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The following is a press release from Mark Michael Ludlow RPA, PHD Candidate, and founder of the Nevis Ornithological Society.  Dated March 1, 2012.


Professor Robert E. Ricklefs, a world renowned Full Professor of Biology and Ornithology (author of 100’s of academic articles and books as well as the textbook Ecology, in its 7th edition), will be coming to Nevis with a number of other research colleagues, Dr. Steve Latta of the National Avery in Pittsburgh, Pennsylvania, and a PhD student or a PhD Post-Doctoral Research Fellow or two in Professor Ricklefs’ University Laboratory, as well as myself, the 5thresearch person, Mark Ludlow, PhD Candidate, University of Wales, United Kingdom (I have a house on Oualie Bay, Nevis) from 8 April to 22 April to do ornithological research by specimen collection of blood samples from birds.

This involves catching birds (c. 500 – one at a time) with fine ‘mist’ nets, measuring them, photographing them, taking a single micro-drop of blood, and immediately releasing them unharmed. The blood samples are taken back to the University of Missouri in the United States for various genetic studies. Professor Ricklefs has the proper permits from the Nevis Island Government issued through The Nevis Historical & Conservation Society to capture and take blood samples and to bring those blood samples back into the USA.

Professor Ricklefs was originally contacted by Jim Johnson in 2008 about a Bullfinch that was photographed by Mrs. Molle of Nevis that might be a new species or new sub-species of bird possibly unique to Nevis (referred to on the Society’s Bio-Diversity website as the Nevis Bullfinch). This was all featured in an article in the NH&CS newsletter and is on the Society’s Bio-Diversity Website linked from the page on the “Extinct” Rodent Discovered on Nevis? Professor Ricklefs was not able at that time to conduct the expedition due to unexpected circumstances.

As a result of Jim Johnson’s death and the loss of his extraordinary memory and records, I, Mark Michael Ludlow of The Nevis Ornithological Society (The NOS), contacted Professor Ricklefs to see what if anything had come of it all, particularly since I too had seen and photographed this Bullfinch which Jim Johnson had referred to as the “Nevis Bullfinch”: It is larger, longer, darker, and has a bigger more robust bill than the Lesser Antillean Bullfinch species on St. Kitts. I have recently been given access to the bird collections at the Smithsonian Institution’s National Museum of Natural History in Washington, D.C. where I am undergoing some bird related training, and I could not identify this larger variant of Loxigilla noctis coryi (Lesser Antillean Bullfinch) from their collection. Professor Ricklefs also wants to address the question of this ‘odd’ Bullfinch when he comes to Nevis. The possibilities are interesting for Nevis:Possibly an endemic species or endemic sub-species unique to Nevis which might enhance ecotourism, but DNA tests from the blood drop sample are the only way to go. We must be carefully not to get ahead of ourselves on this. These are only possibilities but everything starts somewhere.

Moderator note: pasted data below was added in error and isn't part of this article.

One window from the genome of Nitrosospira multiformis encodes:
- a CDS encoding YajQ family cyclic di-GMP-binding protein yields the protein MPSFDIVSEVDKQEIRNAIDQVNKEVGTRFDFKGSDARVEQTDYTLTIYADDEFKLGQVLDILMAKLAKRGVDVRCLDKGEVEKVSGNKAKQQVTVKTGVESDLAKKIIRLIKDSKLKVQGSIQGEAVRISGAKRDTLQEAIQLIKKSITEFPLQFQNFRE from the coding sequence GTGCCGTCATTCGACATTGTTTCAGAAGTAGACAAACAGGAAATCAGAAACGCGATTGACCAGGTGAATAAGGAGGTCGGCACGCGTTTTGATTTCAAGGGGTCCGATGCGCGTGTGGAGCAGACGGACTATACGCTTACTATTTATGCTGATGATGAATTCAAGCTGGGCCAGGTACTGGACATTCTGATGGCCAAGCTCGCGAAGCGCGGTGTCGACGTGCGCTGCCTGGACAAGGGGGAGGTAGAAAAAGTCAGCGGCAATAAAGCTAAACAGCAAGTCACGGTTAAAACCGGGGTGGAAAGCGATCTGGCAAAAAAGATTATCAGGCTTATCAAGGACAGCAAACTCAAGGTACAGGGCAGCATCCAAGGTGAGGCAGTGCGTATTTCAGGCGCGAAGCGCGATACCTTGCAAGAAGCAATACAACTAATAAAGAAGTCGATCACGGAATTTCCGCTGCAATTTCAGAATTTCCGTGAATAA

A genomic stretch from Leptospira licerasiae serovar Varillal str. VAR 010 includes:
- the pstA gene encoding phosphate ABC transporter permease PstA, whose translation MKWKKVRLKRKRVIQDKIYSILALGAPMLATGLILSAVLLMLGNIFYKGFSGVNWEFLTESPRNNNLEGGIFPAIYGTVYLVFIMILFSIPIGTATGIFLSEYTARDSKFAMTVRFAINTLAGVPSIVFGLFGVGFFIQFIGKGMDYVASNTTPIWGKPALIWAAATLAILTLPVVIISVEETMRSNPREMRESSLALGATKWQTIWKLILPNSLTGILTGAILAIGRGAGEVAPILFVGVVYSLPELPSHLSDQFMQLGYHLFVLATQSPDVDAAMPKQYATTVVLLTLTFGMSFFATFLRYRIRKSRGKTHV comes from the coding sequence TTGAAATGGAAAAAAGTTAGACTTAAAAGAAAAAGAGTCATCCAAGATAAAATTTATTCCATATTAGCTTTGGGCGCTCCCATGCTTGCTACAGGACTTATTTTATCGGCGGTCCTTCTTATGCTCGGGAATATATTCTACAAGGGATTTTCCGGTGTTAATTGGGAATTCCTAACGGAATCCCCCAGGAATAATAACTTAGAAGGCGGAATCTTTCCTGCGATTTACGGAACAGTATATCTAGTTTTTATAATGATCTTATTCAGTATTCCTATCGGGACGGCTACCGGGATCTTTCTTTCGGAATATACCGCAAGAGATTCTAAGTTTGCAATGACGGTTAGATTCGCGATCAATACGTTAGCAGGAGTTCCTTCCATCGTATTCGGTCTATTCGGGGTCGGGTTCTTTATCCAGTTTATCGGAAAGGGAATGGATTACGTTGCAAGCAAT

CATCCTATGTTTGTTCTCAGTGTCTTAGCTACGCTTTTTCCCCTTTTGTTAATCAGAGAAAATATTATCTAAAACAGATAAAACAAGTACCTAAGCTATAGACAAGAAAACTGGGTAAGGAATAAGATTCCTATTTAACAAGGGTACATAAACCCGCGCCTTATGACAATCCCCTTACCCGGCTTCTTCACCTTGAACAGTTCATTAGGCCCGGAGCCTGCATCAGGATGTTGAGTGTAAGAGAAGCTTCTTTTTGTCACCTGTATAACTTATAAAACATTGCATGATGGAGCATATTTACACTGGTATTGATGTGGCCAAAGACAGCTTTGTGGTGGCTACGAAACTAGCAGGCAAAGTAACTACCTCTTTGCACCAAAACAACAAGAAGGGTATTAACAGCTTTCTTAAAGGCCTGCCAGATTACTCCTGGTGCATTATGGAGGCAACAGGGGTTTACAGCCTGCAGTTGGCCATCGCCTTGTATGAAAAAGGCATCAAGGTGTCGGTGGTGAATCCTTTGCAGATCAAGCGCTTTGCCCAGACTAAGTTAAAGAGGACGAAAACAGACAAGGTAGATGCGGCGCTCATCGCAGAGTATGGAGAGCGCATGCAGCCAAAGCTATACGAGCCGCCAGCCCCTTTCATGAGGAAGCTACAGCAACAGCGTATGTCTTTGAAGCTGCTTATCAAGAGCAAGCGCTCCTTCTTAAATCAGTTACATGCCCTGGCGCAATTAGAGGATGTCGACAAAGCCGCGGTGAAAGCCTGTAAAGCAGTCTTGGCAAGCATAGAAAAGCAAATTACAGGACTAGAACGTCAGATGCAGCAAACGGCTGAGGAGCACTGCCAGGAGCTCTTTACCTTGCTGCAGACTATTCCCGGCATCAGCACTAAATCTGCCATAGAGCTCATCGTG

Mark Michael Ludlow RPA, PhD Candidate – 1 March 2012. END OF PRESS RELEASE.

NOTE: While a Scientific Permit has been received for research in Nevis, as of today, March 11, 2012, no authorisation for a permit has been received from the related Ministry in St.Kitts, but everyone is hopeful that all paperwork and requirements will be completed in the near future.

UPDATE, SATURDAY, 24, MARCH:: Great news! The scientific permit for St.Kitts has just been received and we are good to go. This promises to be an exiting time, and in addition to the benifits of the research, it is possible that a bird or birds that have never been recorded here can be caught & spotted, thus increasing the knowledge and heritage of our islands. And of course, who knows, maybe we can just determine if the St.Kitts and/or Nevis Bullfinch is still alive!


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